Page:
Why not go to Gah?

It is really a Delhi fixation. More so, a Delhi power corridor fixation. Gah is a small village in Chakwal district about a 100 kilometres from Islamabad. Before partition it was the hometown of Prime Minister Dr Manmohan Singh. Ever since Dr Singh became Prime Minister, peaceniks from both sides of the border have been repeatedly saying that Dr Singh should visit his birthplace, a journey that would improve relations between India and Pakistan. This demand has become stronger after the so-called personal visit by President Asif Ali Zardari to India and the invitation delivered at the Prime Minister’s residence to visit Pakistan. 

To pragmatic policy wonks, this clamour for a private visit seems more a romantic notion than a solid step in improving ties. But when it comes to India-Pakistan relations sometimes an emotional and spontaneous move makes a greater mark than carefully plotted ones. For example the bus yatra that former prime minister Atal Behari Vajpayee undertook to Lahore was supposed to give a jump-start to India-Pakistan relations, which were moribund for long. But there was a Pakistani army general who had other plans and the Kargil conflict happened. 

Diplomacy on the go: PM Manmohan Singh could undertake a private visit to Gah, which might win him brownie points internationally, but on the domestic front it will achieve little

A private visit by former deputy prime minister L K Advani proved disastrous to his political career, though it was hailed as momentous in Pakistan. Prime Minister Yusuf Raza Gilani made a surprise visit last year to see the World Cup semi-final match in which Pakistan lost to India. Dr Singh, not really a cricket enthusiast reciprocated by going to Mohali and sitting through the match.

General Zia ul Haq, Benazir Bhutto and General Musharraf have made private visits to India, so why not Dr Manmohan Singh? Is it not possible for Dr Singh to make a private visit, go to Gah and return to Delhi, signifying that people to people contact even at the highest level should be possible even if we disagree on most matters with Pakistan?

The danger would be if the government thinks that it is necessary to have a big-ticket item on such a visit regardless of the fact that we seem to disagree on all major matters under discussion: Sir Creek, Siachen, terror.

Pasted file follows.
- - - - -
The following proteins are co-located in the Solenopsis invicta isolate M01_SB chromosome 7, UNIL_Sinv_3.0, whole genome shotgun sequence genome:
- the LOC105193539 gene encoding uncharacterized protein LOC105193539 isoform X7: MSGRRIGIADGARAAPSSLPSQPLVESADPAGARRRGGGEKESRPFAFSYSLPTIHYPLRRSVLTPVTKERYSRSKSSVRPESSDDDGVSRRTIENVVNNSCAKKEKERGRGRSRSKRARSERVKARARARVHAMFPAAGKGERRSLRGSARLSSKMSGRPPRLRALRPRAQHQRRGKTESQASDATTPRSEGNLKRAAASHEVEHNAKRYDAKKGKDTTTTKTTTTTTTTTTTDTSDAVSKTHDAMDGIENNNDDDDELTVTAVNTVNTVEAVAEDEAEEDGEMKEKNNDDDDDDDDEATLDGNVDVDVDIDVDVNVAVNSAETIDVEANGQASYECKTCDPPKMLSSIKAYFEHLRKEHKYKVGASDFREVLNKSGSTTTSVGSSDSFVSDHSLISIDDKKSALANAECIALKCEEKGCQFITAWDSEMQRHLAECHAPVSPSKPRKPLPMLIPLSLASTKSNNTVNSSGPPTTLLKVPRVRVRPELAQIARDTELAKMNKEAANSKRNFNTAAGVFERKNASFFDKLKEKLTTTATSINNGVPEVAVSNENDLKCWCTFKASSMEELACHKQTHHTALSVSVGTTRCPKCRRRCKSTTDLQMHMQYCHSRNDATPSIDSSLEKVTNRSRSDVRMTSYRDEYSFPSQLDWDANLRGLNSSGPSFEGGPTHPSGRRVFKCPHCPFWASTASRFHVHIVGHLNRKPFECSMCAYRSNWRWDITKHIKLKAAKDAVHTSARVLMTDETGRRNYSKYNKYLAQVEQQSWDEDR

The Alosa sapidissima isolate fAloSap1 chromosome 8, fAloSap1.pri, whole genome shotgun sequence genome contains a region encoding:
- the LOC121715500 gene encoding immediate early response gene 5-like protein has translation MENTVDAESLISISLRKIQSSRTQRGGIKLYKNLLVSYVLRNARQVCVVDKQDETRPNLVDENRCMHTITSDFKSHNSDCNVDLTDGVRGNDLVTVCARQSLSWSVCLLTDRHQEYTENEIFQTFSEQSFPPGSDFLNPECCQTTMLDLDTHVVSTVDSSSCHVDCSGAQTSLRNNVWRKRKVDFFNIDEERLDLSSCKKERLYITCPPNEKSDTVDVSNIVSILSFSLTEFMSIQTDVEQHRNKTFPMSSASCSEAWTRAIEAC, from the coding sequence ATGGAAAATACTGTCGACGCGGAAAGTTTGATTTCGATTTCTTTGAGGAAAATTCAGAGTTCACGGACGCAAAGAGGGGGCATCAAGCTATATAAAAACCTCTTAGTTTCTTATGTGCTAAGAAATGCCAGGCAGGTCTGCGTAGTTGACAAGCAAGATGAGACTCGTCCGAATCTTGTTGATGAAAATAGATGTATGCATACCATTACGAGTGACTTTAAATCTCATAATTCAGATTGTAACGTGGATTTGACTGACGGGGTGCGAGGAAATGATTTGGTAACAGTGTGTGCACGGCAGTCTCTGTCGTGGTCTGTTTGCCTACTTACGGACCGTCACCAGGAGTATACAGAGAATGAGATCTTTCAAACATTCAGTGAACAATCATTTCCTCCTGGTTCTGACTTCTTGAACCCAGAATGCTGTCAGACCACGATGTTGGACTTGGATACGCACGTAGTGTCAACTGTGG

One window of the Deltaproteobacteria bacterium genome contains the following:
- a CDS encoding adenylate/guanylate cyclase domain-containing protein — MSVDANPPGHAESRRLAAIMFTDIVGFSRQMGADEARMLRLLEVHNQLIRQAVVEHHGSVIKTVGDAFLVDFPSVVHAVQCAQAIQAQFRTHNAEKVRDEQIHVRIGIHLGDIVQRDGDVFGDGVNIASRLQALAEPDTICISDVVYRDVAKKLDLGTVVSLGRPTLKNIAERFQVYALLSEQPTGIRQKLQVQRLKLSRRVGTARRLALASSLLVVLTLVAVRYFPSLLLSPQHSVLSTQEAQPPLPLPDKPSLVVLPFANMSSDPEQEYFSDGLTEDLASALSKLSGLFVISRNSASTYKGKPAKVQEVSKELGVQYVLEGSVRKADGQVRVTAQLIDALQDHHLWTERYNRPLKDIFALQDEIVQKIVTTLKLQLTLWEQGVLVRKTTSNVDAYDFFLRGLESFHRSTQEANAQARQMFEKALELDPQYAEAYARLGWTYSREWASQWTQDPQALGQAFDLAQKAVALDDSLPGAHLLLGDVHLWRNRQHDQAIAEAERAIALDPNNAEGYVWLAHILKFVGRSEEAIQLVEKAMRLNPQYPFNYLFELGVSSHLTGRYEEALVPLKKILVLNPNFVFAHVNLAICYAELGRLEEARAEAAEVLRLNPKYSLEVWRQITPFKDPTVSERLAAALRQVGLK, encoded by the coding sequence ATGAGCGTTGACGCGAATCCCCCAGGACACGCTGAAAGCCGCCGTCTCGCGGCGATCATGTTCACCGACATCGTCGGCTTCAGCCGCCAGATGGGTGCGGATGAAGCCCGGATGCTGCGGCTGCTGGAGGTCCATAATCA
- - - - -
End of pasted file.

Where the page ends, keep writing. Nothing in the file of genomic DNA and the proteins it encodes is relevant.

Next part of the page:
While it is indeed sad that over a hundred Pakistani soldiers lost their lives last week on the Siachen mountain peak, it is also a fact that nobody is coercing Pakistan to stay on. India should merely ignore the clamour for withdrawal from Siachen. Which country draws away from a battlefield because the other side faces casualties?

On Sir Creek, it isn’t as easy as it sounds. Giving away even an inch of land, marshy though it may be, would be political harakiri. There is an election in Gujarat this year and the BJP would go to town saying the Congress government has given away territory, yet again, to Pakistan. Yes, we did that. In Kashmir, returning the Haji Pir pass after it was recaptured in 1965 due to a Russian-brokered peace process, and in 1972 after the Bangladesh War of Liberation, we unilaterally returned territory that we had captured.

Today, we don’t need more territory and we do not fight wars to capture territory. But what we have and is rightfully ours and has been preserved with great loss of precious lives of our soldiers cannot be endangered by cosmetic peace moves. 

The minor but significant achievements in the past few months have been on trade related issues. Announcement of relaxation of the visa regime is another positive. The Prime Minister could claim that as achievements of his administration and undertake a private visit to Gah. This might win him brownie points internationally but on the domestic front it achieves little.

The people of India would rather have his administration focus on domestic issues like price rise, curbing corruption and crime against women and children, delivering on education, health care, employment, sanitation, drinking water and civic issues. With two years left before the next election, there is a lot of talk on the legacy of Dr Singh.

It should and must be second-generation economic reforms rather than some idealistic journey towards an uncertain peace with a neighbour who has a history of betrayals and treachery. 

Smita Prakash is Editor, News at Asian News International. You can follow her on twitter @smitaprakash

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